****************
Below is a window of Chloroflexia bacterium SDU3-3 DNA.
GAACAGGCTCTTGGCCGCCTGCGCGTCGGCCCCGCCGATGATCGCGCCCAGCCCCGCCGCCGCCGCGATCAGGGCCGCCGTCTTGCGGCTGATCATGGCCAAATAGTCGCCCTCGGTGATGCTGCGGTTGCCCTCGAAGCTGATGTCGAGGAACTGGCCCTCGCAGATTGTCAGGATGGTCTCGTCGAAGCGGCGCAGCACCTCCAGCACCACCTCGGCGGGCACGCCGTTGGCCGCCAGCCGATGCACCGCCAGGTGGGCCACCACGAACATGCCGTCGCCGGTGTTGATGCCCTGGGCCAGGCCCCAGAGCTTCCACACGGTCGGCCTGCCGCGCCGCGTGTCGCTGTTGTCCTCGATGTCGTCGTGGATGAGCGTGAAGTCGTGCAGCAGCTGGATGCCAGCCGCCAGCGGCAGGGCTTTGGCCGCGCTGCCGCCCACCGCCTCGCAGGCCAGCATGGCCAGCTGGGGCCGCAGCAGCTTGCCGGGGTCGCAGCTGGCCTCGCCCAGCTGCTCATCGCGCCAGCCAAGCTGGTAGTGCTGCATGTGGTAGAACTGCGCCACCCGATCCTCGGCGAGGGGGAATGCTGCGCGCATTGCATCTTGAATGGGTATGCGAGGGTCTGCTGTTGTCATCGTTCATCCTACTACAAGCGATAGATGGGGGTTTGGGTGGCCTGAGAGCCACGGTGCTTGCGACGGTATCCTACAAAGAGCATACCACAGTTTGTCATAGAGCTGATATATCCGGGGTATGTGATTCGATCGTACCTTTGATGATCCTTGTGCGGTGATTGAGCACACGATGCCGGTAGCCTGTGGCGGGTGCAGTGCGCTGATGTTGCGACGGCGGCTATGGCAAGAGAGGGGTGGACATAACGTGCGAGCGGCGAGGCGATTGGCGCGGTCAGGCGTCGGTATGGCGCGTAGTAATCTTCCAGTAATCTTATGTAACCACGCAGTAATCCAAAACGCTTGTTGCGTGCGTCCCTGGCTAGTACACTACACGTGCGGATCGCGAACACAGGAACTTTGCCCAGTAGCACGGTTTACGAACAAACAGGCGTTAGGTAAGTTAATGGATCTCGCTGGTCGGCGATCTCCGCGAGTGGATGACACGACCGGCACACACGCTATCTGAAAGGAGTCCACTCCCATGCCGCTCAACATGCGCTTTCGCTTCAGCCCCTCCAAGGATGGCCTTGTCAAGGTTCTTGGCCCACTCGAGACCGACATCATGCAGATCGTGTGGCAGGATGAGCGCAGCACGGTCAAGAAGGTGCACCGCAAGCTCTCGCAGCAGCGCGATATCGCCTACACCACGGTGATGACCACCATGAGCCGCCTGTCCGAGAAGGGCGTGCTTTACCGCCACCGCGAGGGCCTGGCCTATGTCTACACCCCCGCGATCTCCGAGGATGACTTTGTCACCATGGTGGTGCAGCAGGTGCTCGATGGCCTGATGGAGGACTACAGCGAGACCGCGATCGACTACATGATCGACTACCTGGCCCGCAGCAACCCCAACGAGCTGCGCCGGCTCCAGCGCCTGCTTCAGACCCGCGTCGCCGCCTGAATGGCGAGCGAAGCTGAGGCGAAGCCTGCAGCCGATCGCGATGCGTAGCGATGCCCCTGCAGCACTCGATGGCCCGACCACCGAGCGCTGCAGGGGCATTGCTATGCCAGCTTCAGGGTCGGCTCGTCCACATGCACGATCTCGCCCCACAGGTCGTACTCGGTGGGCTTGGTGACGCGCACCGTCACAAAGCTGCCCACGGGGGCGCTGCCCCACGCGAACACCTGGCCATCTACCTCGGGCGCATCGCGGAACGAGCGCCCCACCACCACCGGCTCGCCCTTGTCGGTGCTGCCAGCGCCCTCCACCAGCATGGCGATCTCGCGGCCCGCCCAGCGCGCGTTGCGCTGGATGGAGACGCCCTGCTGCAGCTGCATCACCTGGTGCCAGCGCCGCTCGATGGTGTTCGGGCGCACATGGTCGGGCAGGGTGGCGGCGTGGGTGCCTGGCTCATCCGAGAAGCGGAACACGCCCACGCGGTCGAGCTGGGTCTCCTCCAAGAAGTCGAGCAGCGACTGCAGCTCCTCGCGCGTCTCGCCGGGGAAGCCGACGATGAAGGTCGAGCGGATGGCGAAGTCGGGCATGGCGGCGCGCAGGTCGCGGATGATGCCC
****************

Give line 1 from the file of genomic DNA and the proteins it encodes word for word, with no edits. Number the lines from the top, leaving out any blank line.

Below is a window of Chloroflexia bacterium SDU3-3 DNA.